We’re living in times of a demoralized Left, lacking a utopic breath or clarity of ideas, unable to excite people, reduced to pathetic and even covetous objectives. Many pay lip service to the word “change,” but their aspirations go no further than what can be done with the permission of the markets. What’s really needed is to take power away from the markets, but who talks about that these days?

The unexpected “Laudato Sí”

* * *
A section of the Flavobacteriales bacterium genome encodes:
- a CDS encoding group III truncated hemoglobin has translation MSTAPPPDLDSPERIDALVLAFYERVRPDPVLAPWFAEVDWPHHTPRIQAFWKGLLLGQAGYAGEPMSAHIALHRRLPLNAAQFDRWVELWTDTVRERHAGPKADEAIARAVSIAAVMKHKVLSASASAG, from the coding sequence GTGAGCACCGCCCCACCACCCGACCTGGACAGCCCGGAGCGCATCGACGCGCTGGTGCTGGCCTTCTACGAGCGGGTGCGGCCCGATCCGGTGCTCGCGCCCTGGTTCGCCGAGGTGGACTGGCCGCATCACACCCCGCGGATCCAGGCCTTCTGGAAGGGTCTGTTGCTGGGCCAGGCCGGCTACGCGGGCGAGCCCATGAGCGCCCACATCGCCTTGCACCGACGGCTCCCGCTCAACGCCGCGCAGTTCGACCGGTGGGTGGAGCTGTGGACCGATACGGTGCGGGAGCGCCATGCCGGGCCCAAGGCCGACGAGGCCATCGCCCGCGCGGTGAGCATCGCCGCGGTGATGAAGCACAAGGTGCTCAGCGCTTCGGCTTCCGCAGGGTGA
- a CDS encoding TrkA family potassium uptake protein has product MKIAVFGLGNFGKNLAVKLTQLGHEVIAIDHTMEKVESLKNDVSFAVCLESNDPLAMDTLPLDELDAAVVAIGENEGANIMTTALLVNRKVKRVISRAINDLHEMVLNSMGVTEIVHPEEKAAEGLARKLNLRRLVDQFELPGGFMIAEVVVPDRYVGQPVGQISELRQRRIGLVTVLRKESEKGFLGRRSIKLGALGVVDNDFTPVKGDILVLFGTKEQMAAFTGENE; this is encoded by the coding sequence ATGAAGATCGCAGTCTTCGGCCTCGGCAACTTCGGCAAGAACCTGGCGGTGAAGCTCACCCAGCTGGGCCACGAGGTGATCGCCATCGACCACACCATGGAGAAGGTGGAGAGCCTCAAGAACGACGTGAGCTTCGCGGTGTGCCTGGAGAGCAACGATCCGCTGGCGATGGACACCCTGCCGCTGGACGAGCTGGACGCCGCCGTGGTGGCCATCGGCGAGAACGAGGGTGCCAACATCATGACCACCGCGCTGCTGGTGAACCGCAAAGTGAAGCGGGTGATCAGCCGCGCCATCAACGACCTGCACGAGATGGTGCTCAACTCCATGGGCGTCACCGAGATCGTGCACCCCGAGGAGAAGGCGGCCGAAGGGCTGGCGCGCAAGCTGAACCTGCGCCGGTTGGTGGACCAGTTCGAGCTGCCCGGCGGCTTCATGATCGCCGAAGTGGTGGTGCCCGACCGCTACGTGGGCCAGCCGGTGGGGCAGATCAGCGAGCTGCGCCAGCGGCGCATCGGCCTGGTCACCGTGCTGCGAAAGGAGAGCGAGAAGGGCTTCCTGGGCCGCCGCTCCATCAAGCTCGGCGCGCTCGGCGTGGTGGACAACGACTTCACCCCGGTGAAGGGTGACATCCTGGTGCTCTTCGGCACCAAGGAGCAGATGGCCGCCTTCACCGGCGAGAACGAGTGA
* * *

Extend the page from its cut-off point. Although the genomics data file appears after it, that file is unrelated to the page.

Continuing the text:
Yet in this most unexpected moment, and from the most unexpected place, amid the clamor of confused and false voices, Pope Francis’ voice resounds loud and clear, reviving the fundamental spirit of the Gospel: I say to you, do not serve money, it has created a world in which economy kills. Free yourselves from that idol, its tentacles drown every effort to build a society of free men and women. Don’t be deceived by its lies, it’s never been seen that the market is a valid means for delivering the goods of the earth with justice. Don’t believe that by wringing out the last drop from Nature you will have economic growth that will solve all your problems. Respect Nature and she will give you enough for a simple life with dignity. You’ve heard it said to you: ‘Vote for me and I’ll have you living better, with more comfort and more consumption’. However, I say to you: change your way of living, free yourselves from the ambition that dries out your hearts, free yourselves from insatiable consumerism. Throw the god of money out of your soul, don’t believe that it can give you welfare and happiness. And be joyful, yes, deeply joyful with the good news that the Reign of God is near.